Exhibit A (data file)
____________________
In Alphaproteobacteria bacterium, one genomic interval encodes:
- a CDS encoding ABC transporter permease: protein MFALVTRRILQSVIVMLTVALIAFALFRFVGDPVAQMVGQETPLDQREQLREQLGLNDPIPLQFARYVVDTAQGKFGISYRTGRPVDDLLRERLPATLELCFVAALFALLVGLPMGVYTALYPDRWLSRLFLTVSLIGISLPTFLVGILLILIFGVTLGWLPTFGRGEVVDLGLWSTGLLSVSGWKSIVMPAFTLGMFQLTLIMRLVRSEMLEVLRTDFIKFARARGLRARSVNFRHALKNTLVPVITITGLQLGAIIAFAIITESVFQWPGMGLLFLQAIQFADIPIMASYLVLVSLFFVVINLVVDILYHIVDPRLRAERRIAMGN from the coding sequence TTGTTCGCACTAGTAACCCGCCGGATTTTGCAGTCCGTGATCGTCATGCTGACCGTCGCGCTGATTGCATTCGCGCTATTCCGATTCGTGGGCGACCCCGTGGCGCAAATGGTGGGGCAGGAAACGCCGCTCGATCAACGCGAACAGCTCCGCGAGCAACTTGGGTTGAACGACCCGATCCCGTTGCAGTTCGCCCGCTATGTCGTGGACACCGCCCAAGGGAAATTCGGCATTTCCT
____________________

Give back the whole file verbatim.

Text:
In Alphaproteobacteria bacterium, one genomic interval encodes:
- a CDS encoding ABC transporter permease: protein MFALVTRRILQSVIVMLTVALIAFALFRFVGDPVAQMVGQETPLDQREQLREQLGLNDPIPLQFARYVVDTAQGKFGISYRTGRPVDDLLRERLPATLELCFVAALFALLVGLPMGVYTALYPDRWLSRLFLTVSLIGISLPTFLVGILLILIFGVTLGWLPTFGRGEVVDLGLWSTGLLSVSGWKSIVMPAFTLGMFQLTLIMRLVRSEMLEVLRTDFIKFARARGLRARSVNFRHALKNTLVPVITITGLQLGAIIAFAIITESVFQWPGMGLLFLQAIQFADIPIMASYLVLVSLFFVVINLVVDILYHIVDPRLRAERRIAMGN from the coding sequence TTGTTCGCACTAGTAACCCGCCGGATTTTGCAGTCCGTGATCGTCATGCTGACCGTCGCGCTGATTGCATTCGCGCTATTCCGATTCGTGGGCGACCCCGTGGCGCAAATGGTGGGGCAGGAAACGCCGCTCGATCAACGCGAACAGCTCCGCGAGCAACTTGGGTTGAACGACCCGATCCCGTTGCAGTTCGCCCGCTATGTCGTGGACACCGCCCAAGGGAAATTCGGCATTTCCT